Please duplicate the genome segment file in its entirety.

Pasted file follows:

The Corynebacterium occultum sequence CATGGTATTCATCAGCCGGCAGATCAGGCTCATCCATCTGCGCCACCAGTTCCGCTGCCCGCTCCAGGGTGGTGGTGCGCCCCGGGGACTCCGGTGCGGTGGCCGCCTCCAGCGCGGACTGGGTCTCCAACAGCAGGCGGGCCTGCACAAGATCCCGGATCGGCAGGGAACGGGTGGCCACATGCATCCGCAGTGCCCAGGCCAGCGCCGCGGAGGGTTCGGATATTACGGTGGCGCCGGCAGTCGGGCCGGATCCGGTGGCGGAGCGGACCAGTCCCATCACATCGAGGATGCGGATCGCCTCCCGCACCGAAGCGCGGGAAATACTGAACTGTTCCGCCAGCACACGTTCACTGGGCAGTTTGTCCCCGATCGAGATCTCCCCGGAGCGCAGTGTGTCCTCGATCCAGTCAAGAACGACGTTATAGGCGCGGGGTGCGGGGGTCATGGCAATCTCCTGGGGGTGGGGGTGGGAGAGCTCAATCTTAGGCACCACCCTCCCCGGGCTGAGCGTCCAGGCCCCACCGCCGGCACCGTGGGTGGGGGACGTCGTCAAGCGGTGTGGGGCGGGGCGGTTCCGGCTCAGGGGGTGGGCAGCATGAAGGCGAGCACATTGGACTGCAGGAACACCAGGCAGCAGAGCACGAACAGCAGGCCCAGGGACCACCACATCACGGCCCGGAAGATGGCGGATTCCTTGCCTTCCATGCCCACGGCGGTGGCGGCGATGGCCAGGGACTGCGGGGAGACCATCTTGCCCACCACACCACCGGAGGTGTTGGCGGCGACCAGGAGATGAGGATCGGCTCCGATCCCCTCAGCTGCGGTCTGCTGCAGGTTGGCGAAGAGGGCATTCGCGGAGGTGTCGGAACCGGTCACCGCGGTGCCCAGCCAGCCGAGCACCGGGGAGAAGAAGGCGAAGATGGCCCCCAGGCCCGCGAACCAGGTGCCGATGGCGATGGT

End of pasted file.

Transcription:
The Corynebacterium occultum sequence CATGGTATTCATCAGCCGGCAGATCAGGCTCATCCATCTGCGCCACCAGTTCCGCTGCCCGCTCCAGGGTGGTGGTGCGCCCCGGGGACTCCGGTGCGGTGGCCGCCTCCAGCGCGGACTGGGTCTCCAACAGCAGGCGGGCCTGCACAAGATCCCGGATCGGCAGGGAACGGGTGGCCACATGCATCCGCAGTGCCCAGGCCAGCGCCGCGGAGGGTTCGGATATTACGGTGGCGCCGGCAGTCGGGCCGGATCCGGTGGCGGAGCGGACCAGTCCCATCACATCGAGGATGCGGATCGCCTCCCGCACCGAAGCGCGGGAAATACTGAACTGTTCCGCCAGCACACGTTCACTGGGCAGTTTGTCCCCGATCGAGATCTCCCCGGAGCGCAGTGTGTCCTCGATCCAGTCAAGAACGACGTTATAGGCGCGGGGTGCGGGGGTCATGGCAATCTCCTGGGGGTGGGGGTGGGAGAGCTCAATCTTAGGCACCACCCTCCCCGGGCTGAGCGTCCAGGCCCCACCGCCGGCACCGTGGGTGGGGGACGTCGTCAAGCGGTGTGGGGCGGGGCGGTTCCGGCTCAGGGGGTGGGCAGCATGAAGGCGAGCACATTGGACTGCAGGAACACCAGGCAGCAGAGCACGAACAGCAGGCCCAGGGACCACCACATCACGGCCCGGAAGATGGCGGATTCCTTGCCTTCCATGCCCACGGCGGTGGCGGCGATGGCCAGGGACTGCGGGGAGACCATCTTGCCCACCACACCACCGGAGGTGTTGGCGGCGACCAGGAGATGAGGATCGGCTCCGATCCCCTCAGCTGCGGTCTGCTGCAGGTTGGCGAAGAGGGCATTCGCGGAGGTGTCGGAACCGGTCACCGCGGTGCCCAGCCAGCCGAGCACCGGGGAGAAGAAGGCGAAGATGGCCCCCAGGCCCGCGAACCAGGTGCCGATGGCGATGGT